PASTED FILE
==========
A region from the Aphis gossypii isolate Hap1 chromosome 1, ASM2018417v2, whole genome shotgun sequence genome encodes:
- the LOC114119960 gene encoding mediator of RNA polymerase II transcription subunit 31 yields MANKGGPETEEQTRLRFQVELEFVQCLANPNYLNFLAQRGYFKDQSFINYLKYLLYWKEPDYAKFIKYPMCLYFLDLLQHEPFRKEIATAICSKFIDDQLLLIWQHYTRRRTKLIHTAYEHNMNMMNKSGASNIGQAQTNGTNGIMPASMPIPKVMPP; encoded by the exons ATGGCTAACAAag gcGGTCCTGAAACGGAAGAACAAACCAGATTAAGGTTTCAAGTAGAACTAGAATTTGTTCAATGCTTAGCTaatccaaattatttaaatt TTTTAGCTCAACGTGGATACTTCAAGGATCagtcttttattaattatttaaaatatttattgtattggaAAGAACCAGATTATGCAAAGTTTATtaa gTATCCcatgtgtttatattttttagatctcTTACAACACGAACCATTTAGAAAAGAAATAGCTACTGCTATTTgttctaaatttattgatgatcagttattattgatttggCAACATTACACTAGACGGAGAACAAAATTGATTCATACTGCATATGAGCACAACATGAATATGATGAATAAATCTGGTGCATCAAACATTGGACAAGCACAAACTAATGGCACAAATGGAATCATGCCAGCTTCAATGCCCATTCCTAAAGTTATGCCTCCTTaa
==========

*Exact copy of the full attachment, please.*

A region from the Aphis gossypii isolate Hap1 chromosome 1, ASM2018417v2, whole genome shotgun sequence genome encodes:
- the LOC114119960 gene encoding mediator of RNA polymerase II transcription subunit 31 yields MANKGGPETEEQTRLRFQVELEFVQCLANPNYLNFLAQRGYFKDQSFINYLKYLLYWKEPDYAKFIKYPMCLYFLDLLQHEPFRKEIATAICSKFIDDQLLLIWQHYTRRRTKLIHTAYEHNMNMMNKSGASNIGQAQTNGTNGIMPASMPIPKVMPP; encoded by the exons ATGGCTAACAAag gcGGTCCTGAAACGGAAGAACAAACCAGATTAAGGTTTCAAGTAGAACTAGAATTTGTTCAATGCTTAGCTaatccaaattatttaaatt TTTTAGCTCAACGTGGATACTTCAAGGATCagtcttttattaattatttaaaatatttattgtattggaAAGAACCAGATTATGCAAAGTTTATtaa gTATCCcatgtgtttatattttttagatctcTTACAACACGAACCATTTAGAAAAGAAATAGCTACTGCTATTTgttctaaatttattgatgatcagttattattgatttggCAACATTACACTAGACGGAGAACAAAATTGATTCATACTGCATATGAGCACAACATGAATATGATGAATAAATCTGGTGCATCAAACATTGGACAAGCACAAACTAATGGCACAAATGGAATCATGCCAGCTTCAATGCCCATTCCTAAAGTTATGCCTCCTTaa